Charles Incledon, client director at Bowmore Asset Management
“More options for tax-free investment are always welcome, but the British ISA is only likely to attract a relatively small amount of extra investment. The number of people who reach their existing £20,000 ISA allowance is already very limited. To get the volume of investment in UK equities, the UK market really needs the pension fund industry to move towards more domestic equity investment. Retail investment will only ever be a small part of the market in comparison. This is not a “Sid” moment, it is very unlikely to trigger a renaissance in the ownership of UK shares.”

Alastair Black, head of savings policy at abrdn
“We are glad to see that the government has not removed any existing ISA flexibility in offering this new top-up ISA. We need to maintain stability to encourage consumers to save for the long term. The government could go further here and combine this with raising the standard ISA allowance from the £20,000 where it has been stuck for a number of years.This would not require any systems' development or change in advice processes and could bring additional benefits in terms of investment in UK assets as a result of a general increase in inflows. The UK ISA is an interesting concept, but it remains to be seen how attractive this will be to savers and whether there will be enough consumer demand to warrant the delivery costs in bringing it to market.”

Jeremy Croysdill, director – wealth planning, Brown Shipley
“This aims specifically to boost the UK equity market. It’s quite an incentive to invest in UK plc which has been flat for so long as people have been investing elsewhere, in particular the US.”

Inheritance tax
Jeremy Croysdill, director – wealth planning, Brown Shipley

“Inheritance tax continues to be overlooked. This remains a tax which is largely untouched but still collects increasing amounts year-on-year due to frozen allowances, thresholds and increasing asset values. It should be something for a future government to address.”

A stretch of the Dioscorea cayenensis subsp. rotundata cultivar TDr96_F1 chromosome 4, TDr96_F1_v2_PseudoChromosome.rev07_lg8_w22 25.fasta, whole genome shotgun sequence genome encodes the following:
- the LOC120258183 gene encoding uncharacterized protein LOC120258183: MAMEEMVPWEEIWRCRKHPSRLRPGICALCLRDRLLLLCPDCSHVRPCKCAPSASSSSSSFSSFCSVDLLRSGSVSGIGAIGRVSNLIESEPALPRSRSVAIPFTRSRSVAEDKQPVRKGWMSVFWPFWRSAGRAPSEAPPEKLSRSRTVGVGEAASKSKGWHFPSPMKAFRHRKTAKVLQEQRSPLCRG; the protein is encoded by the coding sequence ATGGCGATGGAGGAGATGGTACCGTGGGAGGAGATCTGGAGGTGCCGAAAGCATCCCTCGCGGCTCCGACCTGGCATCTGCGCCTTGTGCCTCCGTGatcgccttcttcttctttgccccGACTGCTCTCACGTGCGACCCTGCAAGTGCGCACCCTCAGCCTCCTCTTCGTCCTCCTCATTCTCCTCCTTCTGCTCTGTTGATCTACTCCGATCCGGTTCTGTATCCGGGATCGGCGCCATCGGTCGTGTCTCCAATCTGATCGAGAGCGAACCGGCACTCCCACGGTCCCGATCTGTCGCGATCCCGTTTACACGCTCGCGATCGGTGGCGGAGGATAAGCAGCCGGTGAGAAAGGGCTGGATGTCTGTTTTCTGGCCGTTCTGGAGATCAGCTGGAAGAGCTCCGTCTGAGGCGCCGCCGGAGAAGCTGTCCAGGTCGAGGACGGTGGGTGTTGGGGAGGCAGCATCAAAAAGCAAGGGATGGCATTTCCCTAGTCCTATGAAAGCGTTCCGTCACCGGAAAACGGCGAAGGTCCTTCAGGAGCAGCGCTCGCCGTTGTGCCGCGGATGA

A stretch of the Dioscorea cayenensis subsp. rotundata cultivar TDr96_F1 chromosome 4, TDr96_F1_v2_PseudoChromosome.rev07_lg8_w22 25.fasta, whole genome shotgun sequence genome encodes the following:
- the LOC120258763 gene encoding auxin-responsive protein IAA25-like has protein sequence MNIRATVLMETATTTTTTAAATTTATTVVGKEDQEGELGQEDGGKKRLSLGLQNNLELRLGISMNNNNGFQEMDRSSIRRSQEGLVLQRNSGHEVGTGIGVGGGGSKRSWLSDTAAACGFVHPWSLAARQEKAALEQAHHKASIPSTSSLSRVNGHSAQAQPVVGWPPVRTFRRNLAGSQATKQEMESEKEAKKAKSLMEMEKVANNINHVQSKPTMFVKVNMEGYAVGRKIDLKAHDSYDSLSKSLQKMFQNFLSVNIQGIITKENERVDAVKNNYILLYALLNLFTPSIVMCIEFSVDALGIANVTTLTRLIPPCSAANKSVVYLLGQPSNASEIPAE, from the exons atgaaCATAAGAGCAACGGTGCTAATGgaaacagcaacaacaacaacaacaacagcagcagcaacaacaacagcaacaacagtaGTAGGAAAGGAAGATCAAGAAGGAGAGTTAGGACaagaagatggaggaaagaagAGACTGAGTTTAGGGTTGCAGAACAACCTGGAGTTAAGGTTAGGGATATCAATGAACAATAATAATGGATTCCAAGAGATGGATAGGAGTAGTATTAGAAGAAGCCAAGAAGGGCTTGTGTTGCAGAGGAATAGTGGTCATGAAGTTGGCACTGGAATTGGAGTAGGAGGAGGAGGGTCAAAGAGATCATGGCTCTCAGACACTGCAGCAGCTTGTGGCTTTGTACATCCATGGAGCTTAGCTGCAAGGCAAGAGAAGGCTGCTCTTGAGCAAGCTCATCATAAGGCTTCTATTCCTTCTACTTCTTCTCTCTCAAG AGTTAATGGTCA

VAT registration threshold to increase to £90,000
Owen Burn, VAT director at professional services firm Evelyn Partners 

"The Chancellor has confirmed that the VAT registration threshold will increase from £85,000 to £90,000 with effect from 1 April 2024. The increase is a welcomed one, with the current threshold having been in place since 1 April 2017. With many small businesses facing challenging trading conditions in an environment of rising supplier costs and a dent in consumer confidence, increasing the VAT registration threshold to £90,000 will help many entrepreneurs across the UK. This tax cut means that many existing businesses will not only be able to carry on trading but it will also help encourage a new generation of entrepreneurs to set up businesses. It is in the early stages of setting up a business where entrepreneurs need all the support they can get.

“However, we also need to err on the side of caution in that some businesses may opt to manage turnover to remain under the threshold to avoid a potential 20 per cent rise in prices and the additional administrative and financial burden of filing Making Tax Digital compliant VAT returns. It is therefore unclear what level of growth this marginal rise will deliver for small businesses as a whole at or around the threshold."

In the Autumn Statement, Hunt announced plans to launch a consultation on ‘pot for life’ reforms which would give workers the right to nominate the pension scheme they want their employer to pay contributions into.

Andrew Marker, head of retail pensions, Vanguard, Europe
“We are encouraged by the UK Government’s commitment to give workers the choice to select their own pension provider. With the average worker in the UK expected to have 11 jobs in their working lifetime, it is likely they will accumulate several pension ‘pots’ with different providers. Keeping track of multiple pensions is not easy and, in fact, 2.8 million pensions worth an average of £9,500 each are estimated to be lost or forgotten in the UK. The move would therefore be a step in the right direction which would give people greater clarity about their retirement savings. A ‘pot for life’ would allow individuals the opportunity to take control of their pension, making it easier to plan for the future and to ensure their savings are being invested with their future goals in mind."

Alastair Black, head of savings policy at abrdn
“The Chancellor committed to continuing to explore the idea of a ‘pot for life’. It’s fundamentally a good idea. Giving members choice on their provider reframes a pension as “theirs” and not their “employer's.” This has the potential to be one of the most seismic shifts in policy, encouraging consumers to engage with long-term financial planning."